"All of a sudden, it's far more interesting than we could have imagined," said Roger Thomas, an Academy of Natural Sciences fisheries biologist who also was in the boat that day.

Nationally, nearly three-quarters of the nation's 300 native freshwater mussel species are in decline, said Catherine Gatenby, manager of the U.S. Fish and Wildlife Service's White Sulphur Springs National Fish Hatchery in West Virginia, where mussel research is being conducted. About 70 species are listed by the service as endangered.

Scientists say they are one of the most imperiled taxonomic groups in the nation.

Mussels are important because they filter sediment, nutrients, and other contaminants, making conditions better for fish and aquatic life.

A 2006 study of a mussel bed in a six-mile stretch of Brandywine Creek showed that the animals there - half a million, not a large number when it comes to mussels - removed 25 tons of suspended solids a year.

Freshwater mussels also are good indicators of problems within a stream.

Mussels can live to 80 years or more. But once embedded in a streambed they can't move, which isn't exactly an ideal survival strategy. If the females were to simply release their larvae, the current would carry the young downstream. Eventually, the population would disappear.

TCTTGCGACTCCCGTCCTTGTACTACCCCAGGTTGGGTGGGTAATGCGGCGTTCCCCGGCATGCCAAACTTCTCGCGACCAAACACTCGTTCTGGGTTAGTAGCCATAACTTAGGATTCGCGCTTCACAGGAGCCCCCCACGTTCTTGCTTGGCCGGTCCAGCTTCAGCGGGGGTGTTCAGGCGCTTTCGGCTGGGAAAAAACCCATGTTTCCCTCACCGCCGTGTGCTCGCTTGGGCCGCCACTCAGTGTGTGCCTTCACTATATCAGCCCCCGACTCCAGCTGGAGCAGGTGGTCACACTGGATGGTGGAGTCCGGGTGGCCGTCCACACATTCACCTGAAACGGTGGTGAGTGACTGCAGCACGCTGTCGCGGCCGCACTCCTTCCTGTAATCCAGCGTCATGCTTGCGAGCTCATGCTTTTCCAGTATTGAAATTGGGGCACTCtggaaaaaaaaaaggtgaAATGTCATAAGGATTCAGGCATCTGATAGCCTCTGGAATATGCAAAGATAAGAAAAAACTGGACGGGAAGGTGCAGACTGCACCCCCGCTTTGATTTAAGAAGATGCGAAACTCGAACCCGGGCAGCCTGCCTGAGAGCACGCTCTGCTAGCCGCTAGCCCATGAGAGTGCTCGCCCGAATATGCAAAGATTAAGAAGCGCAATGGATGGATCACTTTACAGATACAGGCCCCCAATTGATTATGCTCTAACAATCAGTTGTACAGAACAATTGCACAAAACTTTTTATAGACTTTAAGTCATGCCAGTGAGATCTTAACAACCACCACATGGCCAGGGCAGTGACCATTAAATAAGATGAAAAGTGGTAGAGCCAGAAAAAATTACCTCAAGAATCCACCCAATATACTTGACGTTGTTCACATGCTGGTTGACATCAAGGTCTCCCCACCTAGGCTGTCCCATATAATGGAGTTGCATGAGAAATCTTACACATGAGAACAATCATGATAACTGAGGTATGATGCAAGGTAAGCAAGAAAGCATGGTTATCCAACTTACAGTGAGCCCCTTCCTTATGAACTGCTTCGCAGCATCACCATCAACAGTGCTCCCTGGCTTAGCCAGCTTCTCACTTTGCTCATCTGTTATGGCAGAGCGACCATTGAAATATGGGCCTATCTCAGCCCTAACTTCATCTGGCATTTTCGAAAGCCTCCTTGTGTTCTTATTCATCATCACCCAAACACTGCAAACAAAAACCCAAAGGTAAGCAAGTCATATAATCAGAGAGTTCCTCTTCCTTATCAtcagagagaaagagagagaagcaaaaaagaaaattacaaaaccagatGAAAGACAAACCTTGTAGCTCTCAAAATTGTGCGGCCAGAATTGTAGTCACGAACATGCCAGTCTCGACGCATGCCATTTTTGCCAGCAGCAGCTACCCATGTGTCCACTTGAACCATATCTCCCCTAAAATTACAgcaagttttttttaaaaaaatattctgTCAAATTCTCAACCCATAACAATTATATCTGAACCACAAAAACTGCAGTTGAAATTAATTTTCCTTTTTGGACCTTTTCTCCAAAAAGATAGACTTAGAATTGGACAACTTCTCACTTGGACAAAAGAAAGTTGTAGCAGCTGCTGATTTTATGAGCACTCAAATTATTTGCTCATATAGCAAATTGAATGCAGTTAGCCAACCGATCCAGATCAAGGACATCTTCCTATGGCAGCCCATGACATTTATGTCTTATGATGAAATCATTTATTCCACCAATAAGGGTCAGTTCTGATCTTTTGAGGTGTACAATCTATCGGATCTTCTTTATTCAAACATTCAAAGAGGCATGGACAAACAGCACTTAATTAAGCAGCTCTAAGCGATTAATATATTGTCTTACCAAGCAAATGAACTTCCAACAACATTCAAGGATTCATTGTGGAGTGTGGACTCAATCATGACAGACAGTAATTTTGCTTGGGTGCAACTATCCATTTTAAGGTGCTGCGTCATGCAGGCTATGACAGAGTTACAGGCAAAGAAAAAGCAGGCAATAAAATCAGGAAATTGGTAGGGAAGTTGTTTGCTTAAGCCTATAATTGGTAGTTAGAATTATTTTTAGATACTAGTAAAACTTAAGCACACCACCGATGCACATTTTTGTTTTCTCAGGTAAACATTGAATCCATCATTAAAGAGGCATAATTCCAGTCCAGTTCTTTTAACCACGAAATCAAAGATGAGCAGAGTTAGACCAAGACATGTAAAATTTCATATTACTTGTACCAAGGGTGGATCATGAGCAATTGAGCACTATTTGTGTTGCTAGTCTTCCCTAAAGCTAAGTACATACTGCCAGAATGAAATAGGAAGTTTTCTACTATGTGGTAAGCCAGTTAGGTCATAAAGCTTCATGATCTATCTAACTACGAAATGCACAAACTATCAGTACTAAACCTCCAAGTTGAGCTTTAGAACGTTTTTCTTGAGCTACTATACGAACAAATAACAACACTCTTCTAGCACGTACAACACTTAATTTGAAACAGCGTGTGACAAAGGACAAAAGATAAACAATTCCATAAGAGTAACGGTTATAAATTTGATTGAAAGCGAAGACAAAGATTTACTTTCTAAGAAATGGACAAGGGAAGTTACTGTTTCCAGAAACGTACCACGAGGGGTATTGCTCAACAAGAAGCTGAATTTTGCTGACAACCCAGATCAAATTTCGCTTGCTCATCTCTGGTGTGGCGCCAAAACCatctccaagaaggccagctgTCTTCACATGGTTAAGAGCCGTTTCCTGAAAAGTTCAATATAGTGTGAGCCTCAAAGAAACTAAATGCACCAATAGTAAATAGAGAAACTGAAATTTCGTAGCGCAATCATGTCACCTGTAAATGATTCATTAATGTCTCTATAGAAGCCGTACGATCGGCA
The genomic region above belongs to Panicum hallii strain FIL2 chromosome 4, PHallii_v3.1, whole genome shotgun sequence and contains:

Mussels get around the problem by using eels and fish to hitch rides upstream.

They lure the fish with body parts that resemble small fish. When a big fish comes close - in search of dinner - the female releases larvae, which then attach themselves to the fish.

Some fish will swim downstream. But others will swim upstream, repopulating it with mussels when the larvae mature and drop off.

All this is put in jeopardy when a stream is dammed and fish movements are restricted. Or when habitat or water-quality degradation affects the fish population. Many mussels depend on a specific host fish species.

"They are an ideal sentinel organism, reflecting generalized water quality within a watershed," Thomas said.

Which makes it all the more strange that the mussels were found in such an urban spot.

"It's paradoxical that within footsteps of Philadelphia, this urban center for 400 years, you have the last remaining biodiversity of this species in the whole basin," Kreeger said. "You would expect them to be hanging out in streams and pristine areas. But they're gone from the streams."

Stranger still, the mussel bed she found is apparently not a remnant population, merely hanging on. There were both young animals and some as old as 80, a sign of vibrancy.